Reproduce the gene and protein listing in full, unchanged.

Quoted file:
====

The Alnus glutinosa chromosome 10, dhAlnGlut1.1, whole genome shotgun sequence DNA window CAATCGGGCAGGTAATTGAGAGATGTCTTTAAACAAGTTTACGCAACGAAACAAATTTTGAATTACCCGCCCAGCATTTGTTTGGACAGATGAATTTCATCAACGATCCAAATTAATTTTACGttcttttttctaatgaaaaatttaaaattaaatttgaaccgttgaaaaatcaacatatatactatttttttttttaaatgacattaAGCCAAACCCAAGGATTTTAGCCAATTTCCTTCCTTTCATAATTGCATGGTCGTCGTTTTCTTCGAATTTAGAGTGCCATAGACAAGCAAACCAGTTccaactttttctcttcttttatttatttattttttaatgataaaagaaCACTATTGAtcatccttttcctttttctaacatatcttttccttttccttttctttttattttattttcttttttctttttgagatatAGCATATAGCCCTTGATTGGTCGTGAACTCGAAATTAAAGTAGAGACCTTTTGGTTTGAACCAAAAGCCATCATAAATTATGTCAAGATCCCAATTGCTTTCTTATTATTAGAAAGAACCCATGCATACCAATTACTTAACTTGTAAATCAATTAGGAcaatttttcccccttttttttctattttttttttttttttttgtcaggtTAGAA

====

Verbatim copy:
The Alnus glutinosa chromosome 10, dhAlnGlut1.1, whole genome shotgun sequence DNA window CAATCGGGCAGGTAATTGAGAGATGTCTTTAAACAAGTTTACGCAACGAAACAAATTTTGAATTACCCGCCCAGCATTTGTTTGGACAGATGAATTTCATCAACGATCCAAATTAATTTTACGttcttttttctaatgaaaaatttaaaattaaatttgaaccgttgaaaaatcaacatatatactatttttttttttaaatgacattaAGCCAAACCCAAGGATTTTAGCCAATTTCCTTCCTTTCATAATTGCATGGTCGTCGTTTTCTTCGAATTTAGAGTGCCATAGACAAGCAAACCAGTTccaactttttctcttcttttatttatttattttttaatgataaaagaaCACTATTGAtcatccttttcctttttctaacatatcttttccttttccttttctttttattttattttcttttttctttttgagatatAGCATATAGCCCTTGATTGGTCGTGAACTCGAAATTAAAGTAGAGACCTTTTGGTTTGAACCAAAAGCCATCATAAATTATGTCAAGATCCCAATTGCTTTCTTATTATTAGAAAGAACCCATGCATACCAATTACTTAACTTGTAAATCAATTAGGAcaatttttcccccttttttttctattttttttttttttttttgtcaggtTAGAA